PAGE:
A simple phone call from the Team Manager to each of the families on the team could avoid most of this confusion. The goal should be to have all families committed to a volunteer position before the meeting. The meeting time can then be devoted to more interesting topics. Coaches can explain their approach to soccer and to training sessions, and parents can ask questions. This should give all concerned a better idea of what to expect, and what is expected. Getting the team signed up and uniforms distributed should become a mere formality.

Facilitate Team Communications

As Team Manager, you need a reliable way to get in contact with each family on your team. These days that is easier said than done. There are many ways to communicate, and different people prefer different ways. You should consider:

  • Email. With parents, this can still be effective. If you manage a team at the older ages where you may want to communicate with the players directly, this may not work so well.
  • Team web page. This may prove an effective way to communicate, but keep in mind that it depends on people bothering to look at the site. Not everyone will bother.
  • Facebook. This is certainly a good way to reach people if you can get the families on your team to buy into it. If you want to communicate in this way, you need to:
    • Create a group from your Facebook page for the AYSO team. It is important to make the group private so unwanted people do not join.
    • Invite the families on the team to join the group. There is a mechanism on the group page for doing this. Of course, someone in the family must have a Facebook page for the invite to go to. That is unlikely to be an issue in this day and age.
    • Encourage the families in the group to set notification settings so they are informed when there is a change to the group page.
  • Texting. Many people communicate these days mainly through texting. The younger they are, the more likely that is. However, not everyone is comfortable with being on someone's texting list, so you should be tactful about asking people to communicate in this way.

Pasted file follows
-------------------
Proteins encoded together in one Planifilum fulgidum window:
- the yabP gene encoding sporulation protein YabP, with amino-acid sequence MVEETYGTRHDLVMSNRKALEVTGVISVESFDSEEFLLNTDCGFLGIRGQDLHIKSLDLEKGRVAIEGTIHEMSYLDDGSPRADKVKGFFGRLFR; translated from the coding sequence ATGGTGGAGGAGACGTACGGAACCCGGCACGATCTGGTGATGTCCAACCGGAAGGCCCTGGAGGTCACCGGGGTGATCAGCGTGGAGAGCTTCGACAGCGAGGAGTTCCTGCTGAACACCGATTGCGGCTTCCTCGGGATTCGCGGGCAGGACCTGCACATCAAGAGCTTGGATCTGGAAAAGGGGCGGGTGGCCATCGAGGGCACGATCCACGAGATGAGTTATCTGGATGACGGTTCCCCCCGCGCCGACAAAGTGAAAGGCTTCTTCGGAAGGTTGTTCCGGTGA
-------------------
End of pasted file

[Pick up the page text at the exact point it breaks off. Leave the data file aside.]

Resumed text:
• The telephone. Phones are the most direct and effective way to communicate, but calling everyone does take time, and patience because not everyone will answer on your first try.

In the end, you may want to use a couple or three different ways to communicate. You can find out the preferred and most reliable way to contact each family when you make your initial phone call before the August meeting. Then you may end up sending an email to some, texting others, and calling up the rest.

Whatever methods you choose, you should communicate with the team at least once each week. Your communication should cover at least these points:

  • The time and place of the game. If your team organizes oranges at halftime, you should remind the family whose turn it is.
  • If there are families on the team who have a volunteer commitment that week, you should make sure they are aware of it. If they cannot meet the commitment for some reason, be sure to tell them that they should contact the appropriate coordinator and reschedule for another day.
  • AYSO cannot easily fulfill its promise of Safe, Fun, and Fair games without trained referees. Particularly at the higher divisions, having a full complement of three trained referees is very important. You must stress to the team referees that showing up for scheduled games is very important, and that they are responsible for finding a replacement if they cannot make it.

Better tracking and utilization of volunteer resources

AYSO cannot function without volunteers doing their job. But the reality is that many families either honestly forget that they have a volunteer job that day, avoid committing to a volunteer job, or do commit but avoid meeting their commitment. This has a significant negative impact on the quality of the soccer experience AYSO can provide. You can help.

  • As discussed above, know what commitments your families have, and remind them when the day comes to perform them.
  • When organizing the team, be sure that each family commits to a volunteer job.

You can make a huge difference. Some volunteer jobs -- like yours! -- take real time. But many are a relatively minor commitment. Still, they matter. If everyone contributes, nobody has to work too hard, and the children can benefit from an outstanding soccer organization.